Fine motor skills involve coordination of muscles, bones, and nerves to produce small, precise movements. It’s what enables us to grip a pencil and control it to write and draw. It helps us perform practical everyday skills, like opening a lunchbox. So, you can see, it’s an aptitude that’s needed from day one in Kindergarten.
Most preschools focus a lot of developing fine motor skills, but there’s much more you can do at home too.
- Use play dough. All the kneading and shaping helps build your child’s creativity. You can also help develop skills with scissors by rolling out the dough in a long line (like a snake) and have your child cut through it.
- Practice origami. You can buy some good kits from craft shops which include weaving paper, binding and cutting. Lots of fun and great for building concentration too.
- Tongs and tweezers. To start with, have them transfer relatively easy item – like craft pom poms or pieces of pasta – from container to container, using a pair of tongs from the kitchen. Then try using smaller items and switch to a pair of tweezers.
- Pegs. Kids are probably used to seeing pegs around the place, assuming you hang out your clothes and don’t stick them all in the dryer. They love mimicking what they see around them, so get them to hang things from their own piece of string – artwork, for example, or some of their own clothes.
- Nuts and bolts. Pick some up from the hardware store and teach your child to thread on a nut or washer. It’s great for developing fine motor skills and helps develop patience at the same time. For you and them!
- Sewing cards. You can use commercially made sewing cards, but it’s just as easy to make your own. Simply thread some wool through a plastic needle and push it in and out of a Styrofoam plate or cup. My personal favourite is to buy overside buttons and thread wool through them to make patterns.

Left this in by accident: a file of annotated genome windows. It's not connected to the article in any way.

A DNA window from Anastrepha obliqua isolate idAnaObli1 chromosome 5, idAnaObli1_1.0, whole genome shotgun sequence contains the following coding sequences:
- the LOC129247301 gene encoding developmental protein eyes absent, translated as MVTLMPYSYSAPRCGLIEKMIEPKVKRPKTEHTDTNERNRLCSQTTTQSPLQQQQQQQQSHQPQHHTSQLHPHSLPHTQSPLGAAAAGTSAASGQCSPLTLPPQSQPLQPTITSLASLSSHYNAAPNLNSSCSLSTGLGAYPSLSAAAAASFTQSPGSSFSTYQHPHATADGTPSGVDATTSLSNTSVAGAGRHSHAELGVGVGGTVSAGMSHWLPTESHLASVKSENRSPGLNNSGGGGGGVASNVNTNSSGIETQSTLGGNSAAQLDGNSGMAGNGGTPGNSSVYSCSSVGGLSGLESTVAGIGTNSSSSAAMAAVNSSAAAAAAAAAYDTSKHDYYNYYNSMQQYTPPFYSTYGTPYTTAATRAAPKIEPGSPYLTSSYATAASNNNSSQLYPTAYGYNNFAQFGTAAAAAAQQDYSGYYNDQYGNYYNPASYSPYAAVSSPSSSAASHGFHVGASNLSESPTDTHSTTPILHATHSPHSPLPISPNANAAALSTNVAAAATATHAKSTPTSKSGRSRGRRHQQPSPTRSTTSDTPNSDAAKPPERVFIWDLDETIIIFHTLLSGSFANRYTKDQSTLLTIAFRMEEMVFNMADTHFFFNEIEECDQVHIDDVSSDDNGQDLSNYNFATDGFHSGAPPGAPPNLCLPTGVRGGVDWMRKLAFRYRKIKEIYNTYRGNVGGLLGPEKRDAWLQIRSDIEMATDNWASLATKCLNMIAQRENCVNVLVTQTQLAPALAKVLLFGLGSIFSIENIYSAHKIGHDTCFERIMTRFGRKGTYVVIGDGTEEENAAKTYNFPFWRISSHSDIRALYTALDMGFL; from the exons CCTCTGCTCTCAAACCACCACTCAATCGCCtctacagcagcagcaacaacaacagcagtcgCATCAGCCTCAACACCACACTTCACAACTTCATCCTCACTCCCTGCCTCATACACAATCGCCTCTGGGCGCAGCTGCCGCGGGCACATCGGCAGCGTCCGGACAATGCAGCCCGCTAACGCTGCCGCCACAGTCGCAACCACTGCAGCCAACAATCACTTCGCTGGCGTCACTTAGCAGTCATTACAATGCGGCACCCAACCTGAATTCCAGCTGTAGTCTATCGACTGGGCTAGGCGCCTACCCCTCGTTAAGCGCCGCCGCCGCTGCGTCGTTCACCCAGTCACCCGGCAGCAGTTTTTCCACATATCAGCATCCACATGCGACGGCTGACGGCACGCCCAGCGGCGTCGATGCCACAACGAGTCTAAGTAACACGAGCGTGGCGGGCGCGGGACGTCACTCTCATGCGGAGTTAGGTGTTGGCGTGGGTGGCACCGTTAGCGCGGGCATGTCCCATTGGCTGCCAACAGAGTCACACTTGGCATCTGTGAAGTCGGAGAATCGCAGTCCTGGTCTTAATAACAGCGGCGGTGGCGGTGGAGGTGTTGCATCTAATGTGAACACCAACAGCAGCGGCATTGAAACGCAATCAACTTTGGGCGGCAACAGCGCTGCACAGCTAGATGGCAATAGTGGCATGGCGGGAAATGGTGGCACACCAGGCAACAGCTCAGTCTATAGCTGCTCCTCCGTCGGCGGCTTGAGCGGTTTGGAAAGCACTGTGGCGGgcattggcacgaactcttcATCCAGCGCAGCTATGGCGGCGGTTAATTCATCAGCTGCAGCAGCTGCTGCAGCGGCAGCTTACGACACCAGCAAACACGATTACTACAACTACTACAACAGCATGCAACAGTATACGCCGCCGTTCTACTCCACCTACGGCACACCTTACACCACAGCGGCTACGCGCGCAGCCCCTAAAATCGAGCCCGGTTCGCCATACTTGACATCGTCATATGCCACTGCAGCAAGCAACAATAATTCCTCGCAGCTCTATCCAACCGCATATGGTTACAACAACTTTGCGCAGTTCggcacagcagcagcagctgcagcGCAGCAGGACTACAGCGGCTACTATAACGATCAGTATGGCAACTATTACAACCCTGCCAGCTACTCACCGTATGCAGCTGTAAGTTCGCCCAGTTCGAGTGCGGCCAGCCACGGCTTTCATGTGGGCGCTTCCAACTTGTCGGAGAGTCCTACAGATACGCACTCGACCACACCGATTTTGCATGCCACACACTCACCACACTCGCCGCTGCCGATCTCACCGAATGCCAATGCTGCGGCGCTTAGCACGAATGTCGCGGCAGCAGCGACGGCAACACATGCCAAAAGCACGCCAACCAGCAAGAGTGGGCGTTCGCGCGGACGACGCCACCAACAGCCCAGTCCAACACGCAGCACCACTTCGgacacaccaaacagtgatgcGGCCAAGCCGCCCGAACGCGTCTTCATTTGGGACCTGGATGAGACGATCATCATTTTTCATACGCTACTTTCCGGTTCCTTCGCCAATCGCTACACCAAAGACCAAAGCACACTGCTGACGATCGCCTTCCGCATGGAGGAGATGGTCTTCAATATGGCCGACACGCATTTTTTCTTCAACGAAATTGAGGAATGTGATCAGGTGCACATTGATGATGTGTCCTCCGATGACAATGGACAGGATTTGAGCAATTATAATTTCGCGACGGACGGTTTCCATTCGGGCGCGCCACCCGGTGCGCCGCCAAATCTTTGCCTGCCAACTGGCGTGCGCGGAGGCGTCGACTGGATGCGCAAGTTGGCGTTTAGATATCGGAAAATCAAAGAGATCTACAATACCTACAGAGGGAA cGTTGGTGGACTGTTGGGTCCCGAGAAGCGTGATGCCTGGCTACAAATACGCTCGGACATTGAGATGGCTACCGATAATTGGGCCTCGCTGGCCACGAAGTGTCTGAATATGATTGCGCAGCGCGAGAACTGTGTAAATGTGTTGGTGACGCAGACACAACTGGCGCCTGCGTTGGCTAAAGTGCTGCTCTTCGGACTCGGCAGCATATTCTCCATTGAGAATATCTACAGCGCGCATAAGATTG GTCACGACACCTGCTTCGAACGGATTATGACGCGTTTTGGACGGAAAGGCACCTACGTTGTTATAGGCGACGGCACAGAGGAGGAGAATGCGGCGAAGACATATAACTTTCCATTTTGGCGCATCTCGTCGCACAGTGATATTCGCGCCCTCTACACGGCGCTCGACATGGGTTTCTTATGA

- Thread pasta. This is lots of fun. Thread wool through pasta to make a long jump rope or bracelet. Remember, it’s not a good idea to make anything that hangs around the neck.
- Puzzles. Your kids probably have some jigsaw puzzles you can do together. Fitting them together is great for hand and eye coordination.
- Lego. An obvious one. Sadly, Lego is often an exercise in patience for dad, who gets drafted in follow the instructions for kits. But a bucket of building bricks allows kids to develop their own ideas and it’s great for developing fine motor skills.
- Colouring in. Early on they’ll go over the lines and it’ll look more like scribble than anything else. Over time, though, they will hone the skill and appreciate their own work more. For my daughter, switching crayons with markers helped because each hand movement created far more impact.
These are just some ideas. You will have many more of your own, I’m sure. I think it’s an important skill to develop early, so your child isn’t playing catch-up at school. It can also help you keep an eye on
your child’s development. If your child isn’t getting the hang of hand and eye coordination in the last year before school – for example, if she has difficulty using a zipper of cutting with scissors – then it’s worth a visit to the GP, just to be on the safe side.